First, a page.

Brushy Mountains

The Brushy Mountains are an isolated eastern spur of the Blue Ridge. These low mountains include large tim – ber tracts and have headwaters of several streams feeding the Yadkin River, one of the longest rivers in North Carolina. Stretching for 45 miles from east to west, the Brushy Mountains remain the only section of the Foothill Range without a State Park. The stunning views and uniquely comfortable climate make the Brushy Mountains a tremendous target for development – a great motivator for its protection.

Attractive Working Farmlands and Biologically Rich Natural Areas

The Brushy Mountains contain the North Carolina Natural Heritage Brushy Mountains Macrosite, critical for protection of the federally threatened bog turtle and federal species of concern Torrey’s mountain-mint. Less than 1% of this large 18,000+ acre Macrosite is under permanent protection. The Brushy Mountains contain thousands of acres of economically productive and scenically attractive working farmlands including many biologically rich natural areas.

Biological Diversity

The Brushy Mountains are home to the federal threatened species bog turtle and federal species of concern Torrey’s mountain-mint; state endangered species Keever’s bristle-moss and state threatened species bog turtle. The North Carolina Division of Water Quality has designated Hunting Creek a Water Supply III, the South Yadkin River a Walter Supply II, and the Yadkin River a Water supply IV. A thermal inversion occurs in the Brushy Mountains and provides the unique climate (sometimes 5-15 degrees warmer than nearby lower elevations at night) that accommodates nearly 1000 acres of orchard crops.

Cultural Heritage

The Brushy Mountains are rich with a combination of generations-deep land owners and newcomers seeking refuge from city life. Many seasonal residents become permanent residents due to the quiet, pristine surrounds and the inherent kindness of this mountain culture. These attributes can contribute to greater development pressures, which may pose a threat to the very qualities that attract visitors in the first place, the area’s natural beauty, cultural heritage and outstanding habitat.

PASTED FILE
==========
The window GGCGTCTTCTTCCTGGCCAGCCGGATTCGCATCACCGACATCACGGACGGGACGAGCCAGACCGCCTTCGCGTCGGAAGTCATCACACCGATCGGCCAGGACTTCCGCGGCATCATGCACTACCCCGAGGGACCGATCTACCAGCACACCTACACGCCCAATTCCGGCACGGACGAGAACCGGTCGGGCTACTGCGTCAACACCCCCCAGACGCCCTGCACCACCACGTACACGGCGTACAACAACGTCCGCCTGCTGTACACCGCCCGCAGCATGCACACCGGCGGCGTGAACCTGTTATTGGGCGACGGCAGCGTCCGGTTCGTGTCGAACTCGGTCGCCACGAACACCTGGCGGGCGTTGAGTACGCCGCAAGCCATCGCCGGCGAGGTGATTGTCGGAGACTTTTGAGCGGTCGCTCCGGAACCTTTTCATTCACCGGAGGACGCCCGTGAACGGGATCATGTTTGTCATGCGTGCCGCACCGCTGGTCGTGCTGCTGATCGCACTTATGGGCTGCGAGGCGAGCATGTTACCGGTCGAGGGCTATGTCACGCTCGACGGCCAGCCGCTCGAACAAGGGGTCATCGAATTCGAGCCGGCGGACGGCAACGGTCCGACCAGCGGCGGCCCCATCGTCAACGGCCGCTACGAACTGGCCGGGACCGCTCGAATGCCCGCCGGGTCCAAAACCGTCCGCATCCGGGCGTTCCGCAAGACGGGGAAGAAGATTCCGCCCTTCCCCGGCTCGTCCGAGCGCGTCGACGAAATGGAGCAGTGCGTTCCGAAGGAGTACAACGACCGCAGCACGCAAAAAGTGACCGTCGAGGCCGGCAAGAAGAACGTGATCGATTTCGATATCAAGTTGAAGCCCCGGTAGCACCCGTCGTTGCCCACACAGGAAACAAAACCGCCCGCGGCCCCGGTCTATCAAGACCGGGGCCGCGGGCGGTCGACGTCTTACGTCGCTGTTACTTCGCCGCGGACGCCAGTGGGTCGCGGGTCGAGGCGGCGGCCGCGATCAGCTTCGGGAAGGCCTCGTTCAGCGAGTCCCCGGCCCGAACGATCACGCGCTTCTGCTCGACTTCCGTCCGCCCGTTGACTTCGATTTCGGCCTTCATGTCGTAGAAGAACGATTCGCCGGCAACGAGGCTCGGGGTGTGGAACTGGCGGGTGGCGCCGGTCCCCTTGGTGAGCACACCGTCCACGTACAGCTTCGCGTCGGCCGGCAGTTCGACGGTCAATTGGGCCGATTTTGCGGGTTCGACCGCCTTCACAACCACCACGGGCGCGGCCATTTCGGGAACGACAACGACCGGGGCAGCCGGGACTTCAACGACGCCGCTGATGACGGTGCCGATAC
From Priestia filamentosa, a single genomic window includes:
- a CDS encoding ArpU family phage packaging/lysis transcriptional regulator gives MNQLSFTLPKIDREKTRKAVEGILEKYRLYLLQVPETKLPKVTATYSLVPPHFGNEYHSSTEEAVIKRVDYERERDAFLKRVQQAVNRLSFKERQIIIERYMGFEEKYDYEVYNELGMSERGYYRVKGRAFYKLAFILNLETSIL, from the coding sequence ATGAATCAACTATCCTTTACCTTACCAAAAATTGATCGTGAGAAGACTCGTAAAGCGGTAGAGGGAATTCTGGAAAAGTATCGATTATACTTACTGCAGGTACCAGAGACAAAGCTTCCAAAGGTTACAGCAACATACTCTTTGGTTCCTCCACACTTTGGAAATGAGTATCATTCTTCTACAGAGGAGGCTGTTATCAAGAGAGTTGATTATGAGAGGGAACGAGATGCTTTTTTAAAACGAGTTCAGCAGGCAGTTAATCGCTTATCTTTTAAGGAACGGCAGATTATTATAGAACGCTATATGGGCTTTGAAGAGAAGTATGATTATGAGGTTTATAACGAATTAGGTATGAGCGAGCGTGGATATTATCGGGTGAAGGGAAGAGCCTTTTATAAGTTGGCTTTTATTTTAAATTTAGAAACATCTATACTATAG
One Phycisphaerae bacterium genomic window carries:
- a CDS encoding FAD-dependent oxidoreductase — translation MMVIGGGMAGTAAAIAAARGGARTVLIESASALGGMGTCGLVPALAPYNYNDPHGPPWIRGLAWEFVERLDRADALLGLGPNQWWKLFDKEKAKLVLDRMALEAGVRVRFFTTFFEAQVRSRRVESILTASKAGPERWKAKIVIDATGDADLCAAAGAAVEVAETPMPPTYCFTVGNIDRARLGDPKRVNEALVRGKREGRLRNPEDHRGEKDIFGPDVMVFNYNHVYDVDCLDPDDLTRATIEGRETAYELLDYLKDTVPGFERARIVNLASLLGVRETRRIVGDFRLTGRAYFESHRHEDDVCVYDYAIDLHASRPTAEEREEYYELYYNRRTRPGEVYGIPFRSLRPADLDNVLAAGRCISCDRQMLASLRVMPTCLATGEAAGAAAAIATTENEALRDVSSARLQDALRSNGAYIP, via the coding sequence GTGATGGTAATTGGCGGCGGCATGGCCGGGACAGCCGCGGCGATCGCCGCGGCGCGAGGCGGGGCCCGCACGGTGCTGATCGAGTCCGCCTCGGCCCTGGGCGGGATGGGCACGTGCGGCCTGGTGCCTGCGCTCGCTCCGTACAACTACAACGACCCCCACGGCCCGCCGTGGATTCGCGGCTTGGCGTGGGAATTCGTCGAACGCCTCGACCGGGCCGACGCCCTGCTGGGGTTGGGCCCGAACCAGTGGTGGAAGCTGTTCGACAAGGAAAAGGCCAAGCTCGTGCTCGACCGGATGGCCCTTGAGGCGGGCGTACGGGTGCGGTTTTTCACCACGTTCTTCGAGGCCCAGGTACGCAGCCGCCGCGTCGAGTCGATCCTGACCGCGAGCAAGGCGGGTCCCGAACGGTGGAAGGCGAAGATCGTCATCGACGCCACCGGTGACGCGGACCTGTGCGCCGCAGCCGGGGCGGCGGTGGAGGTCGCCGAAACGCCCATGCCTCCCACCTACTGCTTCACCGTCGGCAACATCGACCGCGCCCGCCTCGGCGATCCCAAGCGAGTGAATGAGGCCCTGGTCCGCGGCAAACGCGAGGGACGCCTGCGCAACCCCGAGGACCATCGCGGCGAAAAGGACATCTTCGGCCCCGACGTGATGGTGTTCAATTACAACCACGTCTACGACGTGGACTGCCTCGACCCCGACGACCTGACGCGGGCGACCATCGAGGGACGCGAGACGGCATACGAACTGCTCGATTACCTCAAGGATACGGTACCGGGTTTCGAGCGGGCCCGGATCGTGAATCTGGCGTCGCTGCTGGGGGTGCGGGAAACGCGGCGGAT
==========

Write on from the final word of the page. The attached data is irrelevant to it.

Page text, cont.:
Economic Significance

The numerous apple orchards of the Brushy Mountains give rise to the annual Brushy Mountain Apple Festival, attended by over 160,000 people every October. The festival is supported by over 100 civic, church and non-profit organizations. The Brushy Mountain apple industry has its own eponymous heirloom variety, Brushy Mountain Limbertwig. The unspoiled beauty of the Brushy Mountains attracts mountain bikers, motorcyclists, and other travelers seeking refuge from life in the city.

The Brushy Mountains rise north of the Catawba River, and run parallel to the northeast-flowing Yadkin River. The Brushy Mountains contain great mineral wealth including various types of precious gems and some of the world’s finest emeralds. Accessible to populated areas, the seemly rugged and remote Brushy Mountains have long attracted those seeking environmental refuge. The proximity of these beautiful mountains to metropolitan Charlotte and nearby Wilkesboro make the Brushy Mountains ideal for second homes resulting in development pressures for the region. The economic, cultural, and biological significance of this Blue Ridge Forever Focus Area becomes greater each day, as does its need for protection from development.

Leave Your Legacy

There are few ways that you can leave a greater legacy than through land conservation. Please consider a tax-deductible gift to preserve the magnificent landscape of the Brushy Mountains. Each donation brings us one step closer to conserving this veritable Noah’s Ark for our great-grandchildren and beyond. Whatever your ability to give, we welcome your gift and thank you for caring about North Carolina’s invaluable and fragile mountain landscape.

Land Trusts Serving The Brushy Mountains


Blue Ridge Conservancy
P.O. Box 568
Boone, NC 28607